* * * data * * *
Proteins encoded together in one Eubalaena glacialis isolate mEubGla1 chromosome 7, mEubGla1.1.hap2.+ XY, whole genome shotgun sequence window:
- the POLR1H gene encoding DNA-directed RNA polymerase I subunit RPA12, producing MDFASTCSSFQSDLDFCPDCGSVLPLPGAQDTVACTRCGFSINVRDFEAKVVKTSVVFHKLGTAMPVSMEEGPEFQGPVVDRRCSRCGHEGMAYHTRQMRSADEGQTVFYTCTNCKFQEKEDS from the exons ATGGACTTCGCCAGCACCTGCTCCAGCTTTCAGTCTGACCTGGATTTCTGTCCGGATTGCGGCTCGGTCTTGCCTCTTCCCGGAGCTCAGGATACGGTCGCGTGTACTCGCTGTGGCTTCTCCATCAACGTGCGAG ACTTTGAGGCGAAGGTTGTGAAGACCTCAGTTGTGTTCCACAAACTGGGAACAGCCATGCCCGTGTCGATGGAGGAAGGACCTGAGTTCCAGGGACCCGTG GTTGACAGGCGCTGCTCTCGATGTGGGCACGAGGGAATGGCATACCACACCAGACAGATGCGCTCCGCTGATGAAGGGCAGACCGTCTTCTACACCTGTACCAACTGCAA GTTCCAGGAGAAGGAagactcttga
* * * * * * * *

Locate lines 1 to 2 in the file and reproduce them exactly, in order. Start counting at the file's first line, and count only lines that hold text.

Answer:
Proteins encoded together in one Eubalaena glacialis isolate mEubGla1 chromosome 7, mEubGla1.1.hap2.+ XY, whole genome shotgun sequence window:
- the POLR1H gene encoding DNA-directed RNA polymerase I subunit RPA12, producing MDFASTCSSFQSDLDFCPDCGSVLPLPGAQDTVACTRCGFSINVRDFEAKVVKTSVVFHKLGTAMPVSMEEGPEFQGPVVDRRCSRCGHEGMAYHTRQMRSADEGQTVFYTCTNCKFQEKEDS from the exons ATGGACTTCGCCAGCACCTGCTCCAGCTTTCAGTCTGACCTGGATTTCTGTCCGGATTGCGGCTCGGTCTTGCCTCTTCCCGGAGCTCAGGATACGGTCGCGTGTACTCGCTGTGGCTTCTCCATCAACGTGCGAG ACTTTGAGGCGAAGGTTGTGAAGACCTCAGTTGTGTTCCACAAACTGGGAACAGCCATGCCCGTGTCGATGGAGGAAGGACCTGAGTTCCAGGGACCCGTG GTTGACAGGCGCTGCTCTCGATGTGGGCACGAGGGAATGGCATACCACACCAGACAGATGCGCTCCGCTGATGAAGGGCAGACCGTCTTCTACACCTGTACCAACTGCAA GTTCCAGGAGAAGGAagactcttga